Exploring West Sussex geology
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The Lower Greensand Group

The Hythe Formation is well exposed in the quarry at Little Bognor. The rock is made up of soft and hard sandstones with layers of chert, a hard grey stone made of silica. Fossils are rare and difficult to find but represent a true marine environment. Bivalve and brachiopod shells, sea urchins (echinoids) and ammonites have been found.

The Sandgate Formation is poorly exposed in the sides of sunken lanes. It is a complex deposit made up of beds of soft sandstone (such as the Pulborough Sandrock) and clay (Marehill Clay). The Sandgate Formation is rarely fossilferous. It was formerly dug near Marehill for use as moulding sand in iron casting. The old mines are now a Sussex Wildlife Trust site for bats and can only be visited under supervision at certain times of the year (please contact me). The site is not open for public access.

The Folkestone Formation is worked extensively for building sand. Many old pits can still be discovered although exposures of these soft sands rapidly deteriorate when left to weather. Clean surfaces often show cross- or current-bedding, effectively sections through huge sand waves formed on the sea floor. Fossils are rare due to the active conditions in which the sands were deposited.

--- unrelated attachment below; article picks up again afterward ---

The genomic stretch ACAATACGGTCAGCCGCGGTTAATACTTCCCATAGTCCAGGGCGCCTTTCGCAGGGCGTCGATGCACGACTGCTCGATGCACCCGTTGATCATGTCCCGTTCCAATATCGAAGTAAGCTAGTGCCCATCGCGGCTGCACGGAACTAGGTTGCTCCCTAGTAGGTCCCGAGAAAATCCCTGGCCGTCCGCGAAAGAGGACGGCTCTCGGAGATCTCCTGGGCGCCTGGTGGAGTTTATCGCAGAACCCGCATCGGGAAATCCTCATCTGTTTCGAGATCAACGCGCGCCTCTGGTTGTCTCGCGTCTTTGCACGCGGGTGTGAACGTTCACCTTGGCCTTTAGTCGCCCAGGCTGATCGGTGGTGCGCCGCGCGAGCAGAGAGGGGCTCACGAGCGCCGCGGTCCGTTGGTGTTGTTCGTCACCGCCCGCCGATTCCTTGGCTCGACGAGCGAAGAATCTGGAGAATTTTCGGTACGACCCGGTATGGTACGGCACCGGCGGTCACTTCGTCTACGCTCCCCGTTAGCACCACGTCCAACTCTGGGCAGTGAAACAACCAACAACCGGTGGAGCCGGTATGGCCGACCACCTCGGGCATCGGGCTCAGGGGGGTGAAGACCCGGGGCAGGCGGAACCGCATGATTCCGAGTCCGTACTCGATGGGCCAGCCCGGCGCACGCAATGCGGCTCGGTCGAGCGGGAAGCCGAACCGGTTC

Glauconite

The green of greensand is caused by grains of the mineral known as glauconite. It is an iron potassium silicate with the chemical formula (K,Na,Ca)1.2-2.0(Fe3+,Al,Fe2+,Mg)4(Si7-7.6Al1-0.4O20)(OH)4·7 nH2O. Glauconite forms in the surface layers of marine sediment on the sea floor within 10,000 to 100,000 years of deposition. In West Sussex, it is not always present in enough quantity to colour the sand a true green, but is commonly known elsewhere.